Video game company offers tips for kids’ safety online
FROM STAFF REPORTS June 1, 2012 10:54PM
Updated: August 2, 2012 1:16AM
A video game manufacturer is offering parents safety tips about kids’ online play after an incident in which a 12-year-old Orland Park boy reportedly was asked to expose himself for the game console’s Webcam while participating in an online game called Flirting.
In response to a column last week by the SouthtownStar’s Phil Kadner in which the boy’s father detailed the incident, the public relations firm for Microsoft Xbox offered the following tips:
Adjustable family settings enable parents to choose play and viewing settings for their families, so kids only see age-appropriate content, and to configure their account settings to customize what information is shared and the level of online communication with others.
Features of Xbox Live family settings include:
Intelligent default settings for children, teens and adults. When “Console Safety” is turned on, Xbox automatically assigns default privacy and activity settings for each member, based on age. For example, “child” profiles — the default settings for kids under 13 — block a variety of online activities, such as profile sharing and text, voice and video chat, and automatically turn on “Family Programming.” These settings can later be individually customized.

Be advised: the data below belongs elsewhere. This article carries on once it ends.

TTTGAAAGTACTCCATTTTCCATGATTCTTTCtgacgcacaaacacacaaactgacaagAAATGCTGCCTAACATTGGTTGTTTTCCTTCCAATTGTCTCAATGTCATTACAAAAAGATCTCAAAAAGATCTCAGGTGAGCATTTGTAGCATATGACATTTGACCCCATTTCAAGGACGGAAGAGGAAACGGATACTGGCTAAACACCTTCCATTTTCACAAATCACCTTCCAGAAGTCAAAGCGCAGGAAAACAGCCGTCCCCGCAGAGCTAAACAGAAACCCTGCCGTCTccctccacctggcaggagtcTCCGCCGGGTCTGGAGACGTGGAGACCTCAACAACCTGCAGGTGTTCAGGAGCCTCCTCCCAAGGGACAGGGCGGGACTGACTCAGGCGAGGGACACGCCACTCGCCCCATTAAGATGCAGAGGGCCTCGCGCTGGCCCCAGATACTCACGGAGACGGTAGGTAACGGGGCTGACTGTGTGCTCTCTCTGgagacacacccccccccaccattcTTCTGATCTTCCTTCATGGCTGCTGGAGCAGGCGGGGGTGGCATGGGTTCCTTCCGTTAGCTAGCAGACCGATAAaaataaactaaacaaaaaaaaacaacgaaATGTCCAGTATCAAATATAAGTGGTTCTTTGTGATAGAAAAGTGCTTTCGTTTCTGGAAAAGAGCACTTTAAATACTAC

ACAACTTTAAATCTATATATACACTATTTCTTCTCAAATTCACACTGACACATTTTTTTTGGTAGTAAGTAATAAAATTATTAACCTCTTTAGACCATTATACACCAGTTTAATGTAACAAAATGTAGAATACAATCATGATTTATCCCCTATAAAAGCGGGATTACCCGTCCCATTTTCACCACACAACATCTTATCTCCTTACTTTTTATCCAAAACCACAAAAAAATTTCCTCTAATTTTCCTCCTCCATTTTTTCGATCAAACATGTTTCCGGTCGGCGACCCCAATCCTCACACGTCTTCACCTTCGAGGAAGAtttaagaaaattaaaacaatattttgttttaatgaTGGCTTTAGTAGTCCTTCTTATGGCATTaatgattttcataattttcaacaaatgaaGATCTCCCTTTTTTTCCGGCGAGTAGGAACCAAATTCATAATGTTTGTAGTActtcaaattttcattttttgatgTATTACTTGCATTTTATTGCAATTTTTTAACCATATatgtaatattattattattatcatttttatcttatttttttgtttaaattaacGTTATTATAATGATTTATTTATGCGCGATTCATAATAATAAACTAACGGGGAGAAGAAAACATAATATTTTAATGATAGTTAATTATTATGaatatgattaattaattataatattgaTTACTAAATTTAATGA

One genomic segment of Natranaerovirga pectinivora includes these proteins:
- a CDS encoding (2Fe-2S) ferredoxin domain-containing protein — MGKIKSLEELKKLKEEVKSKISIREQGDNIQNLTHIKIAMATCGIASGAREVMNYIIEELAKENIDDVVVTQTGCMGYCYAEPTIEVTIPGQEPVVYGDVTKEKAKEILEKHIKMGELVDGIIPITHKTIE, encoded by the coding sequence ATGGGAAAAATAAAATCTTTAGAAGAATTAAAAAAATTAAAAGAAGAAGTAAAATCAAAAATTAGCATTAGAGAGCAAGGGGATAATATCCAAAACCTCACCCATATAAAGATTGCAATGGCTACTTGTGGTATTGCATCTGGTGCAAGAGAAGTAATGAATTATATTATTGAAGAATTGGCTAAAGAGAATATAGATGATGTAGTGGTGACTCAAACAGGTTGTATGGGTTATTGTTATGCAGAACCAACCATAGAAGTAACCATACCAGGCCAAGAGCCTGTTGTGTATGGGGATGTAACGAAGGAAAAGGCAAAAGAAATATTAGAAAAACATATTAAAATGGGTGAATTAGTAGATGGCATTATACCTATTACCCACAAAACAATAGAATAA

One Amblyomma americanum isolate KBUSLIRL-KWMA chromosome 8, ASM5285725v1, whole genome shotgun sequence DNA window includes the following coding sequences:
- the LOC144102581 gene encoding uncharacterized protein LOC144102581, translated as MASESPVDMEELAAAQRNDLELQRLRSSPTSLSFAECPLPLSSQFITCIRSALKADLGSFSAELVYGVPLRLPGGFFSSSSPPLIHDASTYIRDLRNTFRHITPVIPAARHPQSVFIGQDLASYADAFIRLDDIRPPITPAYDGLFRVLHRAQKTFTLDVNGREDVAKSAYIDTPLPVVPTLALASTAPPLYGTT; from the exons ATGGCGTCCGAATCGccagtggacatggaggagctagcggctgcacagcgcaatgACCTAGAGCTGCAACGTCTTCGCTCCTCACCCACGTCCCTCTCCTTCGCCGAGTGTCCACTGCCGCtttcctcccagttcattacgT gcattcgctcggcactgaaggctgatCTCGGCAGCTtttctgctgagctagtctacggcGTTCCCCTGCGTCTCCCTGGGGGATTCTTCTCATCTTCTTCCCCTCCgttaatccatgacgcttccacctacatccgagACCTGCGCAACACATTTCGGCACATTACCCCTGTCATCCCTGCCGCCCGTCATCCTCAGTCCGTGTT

Family Programming. When turned on, this feature prevents the display of mature content on the dashboard and highlights family-friendly entertainment.
Parents can completely customize the online safety settings for each individual profile to:
Decide whether their child can participate in multiplayer gaming, video chat, and voice or text messaging.
Decide whom their kids can communicate with online, and choose who can see their child’s profile or friends list and what information their child can see about others.
Microsoft is extending its controls to its Kinect games, as well, according to an email from the company’s public relations firm. Video Kinect allows users to video chat over Xbox Live. For “child” profiles, this feature is turned off; but parents can decide to allow the child to interact with friends only or anyone.
For more information, visit www.GetGameSmart.com.